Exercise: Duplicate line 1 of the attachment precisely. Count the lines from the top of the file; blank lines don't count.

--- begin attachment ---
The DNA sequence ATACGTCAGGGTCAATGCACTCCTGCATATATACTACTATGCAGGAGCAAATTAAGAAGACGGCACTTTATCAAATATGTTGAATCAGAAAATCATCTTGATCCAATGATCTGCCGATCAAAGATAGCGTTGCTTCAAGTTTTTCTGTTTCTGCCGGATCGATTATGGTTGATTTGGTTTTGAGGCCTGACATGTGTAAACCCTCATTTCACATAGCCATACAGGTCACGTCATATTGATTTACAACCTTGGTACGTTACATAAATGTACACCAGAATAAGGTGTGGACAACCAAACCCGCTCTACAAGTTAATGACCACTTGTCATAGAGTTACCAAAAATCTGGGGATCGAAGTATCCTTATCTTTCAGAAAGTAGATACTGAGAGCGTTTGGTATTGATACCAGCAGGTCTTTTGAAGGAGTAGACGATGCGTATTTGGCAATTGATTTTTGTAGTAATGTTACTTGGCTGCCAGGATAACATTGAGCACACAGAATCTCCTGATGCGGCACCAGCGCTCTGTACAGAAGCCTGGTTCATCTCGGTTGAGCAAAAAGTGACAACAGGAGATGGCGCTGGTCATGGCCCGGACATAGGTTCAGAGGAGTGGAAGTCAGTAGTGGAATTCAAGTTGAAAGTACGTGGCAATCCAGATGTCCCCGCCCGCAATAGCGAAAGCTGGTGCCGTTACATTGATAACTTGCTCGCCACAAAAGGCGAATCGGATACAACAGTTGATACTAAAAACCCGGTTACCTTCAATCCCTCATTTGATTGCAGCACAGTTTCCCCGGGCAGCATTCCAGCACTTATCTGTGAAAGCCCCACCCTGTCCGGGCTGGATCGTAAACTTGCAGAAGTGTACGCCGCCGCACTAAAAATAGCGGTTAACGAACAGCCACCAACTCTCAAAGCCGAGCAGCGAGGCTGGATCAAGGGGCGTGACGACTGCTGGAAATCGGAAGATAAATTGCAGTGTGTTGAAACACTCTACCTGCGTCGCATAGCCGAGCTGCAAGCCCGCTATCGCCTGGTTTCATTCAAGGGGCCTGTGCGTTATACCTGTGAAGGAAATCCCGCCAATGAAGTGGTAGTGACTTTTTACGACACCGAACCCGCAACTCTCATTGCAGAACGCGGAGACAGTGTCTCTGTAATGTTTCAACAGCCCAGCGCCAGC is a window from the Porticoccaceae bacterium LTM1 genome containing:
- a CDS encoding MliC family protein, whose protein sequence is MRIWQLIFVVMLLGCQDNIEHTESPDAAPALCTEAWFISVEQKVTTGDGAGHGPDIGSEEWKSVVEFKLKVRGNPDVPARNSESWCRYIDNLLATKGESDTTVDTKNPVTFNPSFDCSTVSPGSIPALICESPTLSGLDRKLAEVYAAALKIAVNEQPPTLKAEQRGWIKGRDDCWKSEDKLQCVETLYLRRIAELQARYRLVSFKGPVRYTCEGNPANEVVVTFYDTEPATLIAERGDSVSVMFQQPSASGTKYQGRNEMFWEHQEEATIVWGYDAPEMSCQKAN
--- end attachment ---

The DNA sequence ATACGTCAGGGTCAATGCACTCCTGCATATATACTACTATGCAGGAGCAAATTAAGAAGACGGCACTTTATCAAATATGTTGAATCAGAAAATCATCTTGATCCAATGATCTGCCGATCAAAGATAGCGTTGCTTCAAGTTTTTCTGTTTCTGCCGGATCGATTATGGTTGATTTGGTTTTGAGGCCTGACATGTGTAAACCCTCATTTCACATAGCCATACAGGTCACGTCATATTGATTTACAACCTTGGTACGTTACATAAATGTACACCAGAATAAGGTGTGGACAACCAAACCCGCTCTACAAGTTAATGACCACTTGTCATAGAGTTACCAAAAATCTGGGGATCGAAGTATCCTTATCTTTCAGAAAGTAGATACTGAGAGCGTTTGGTATTGATACCAGCAGGTCTTTTGAAGGAGTAGACGATGCGTATTTGGCAATTGATTTTTGTAGTAATGTTACTTGGCTGCCAGGATAACATTGAGCACACAGAATCTCCTGATGCGGCACCAGCGCTCTGTACAGAAGCCTGGTTCATCTCGGTTGAGCAAAAAGTGACAACAGGAGATGGCGCTGGTCATGGCCCGGACATAGGTTCAGAGGAGTGGAAGTCAGTAGTGGAATTCAAGTTGAAAGTACGTGGCAATCCAGATGTCCCCGCCCGCAATAGCGAAAGCTGGTGCCGTTACATTGATAACTTGCTCGCCACAAAAGGCGAATCGGATACAACAGTTGATACTAAAAACCCGGTTACCTTCAATCCCTCATTTGATTGCAGCACAGTTTCCCCGGGCAGCATTCCAGCACTTATCTGTGAAAGCCCCACCCTGTCCGGGCTGGATCGTAAACTTGCAGAAGTGTACGCCGCCGCACTAAAAATAGCGGTTAACGAACAGCCACCAACTCTCAAAGCCGAGCAGCGAGGCTGGATCAAGGGGCGTGACGACTGCTGGAAATCGGAAGATAAATTGCAGTGTGTTGAAACACTCTACCTGCGTCGCATAGCCGAGCTGCAAGCCCGCTATCGCCTGGTTTCATTCAAGGGGCCTGTGCGTTATACCTGTGAAGGAAATCCCGCCAATGAAGTGGTAGTGACTTTTTACGACACCGAACCCGCAACTCTCATTGCAGAACGCGGAGACAGTGTCTCTGTAATGTTTCAACAGCCCAGCGCCAGC is a window from the Porticoccaceae bacterium LTM1 genome containing: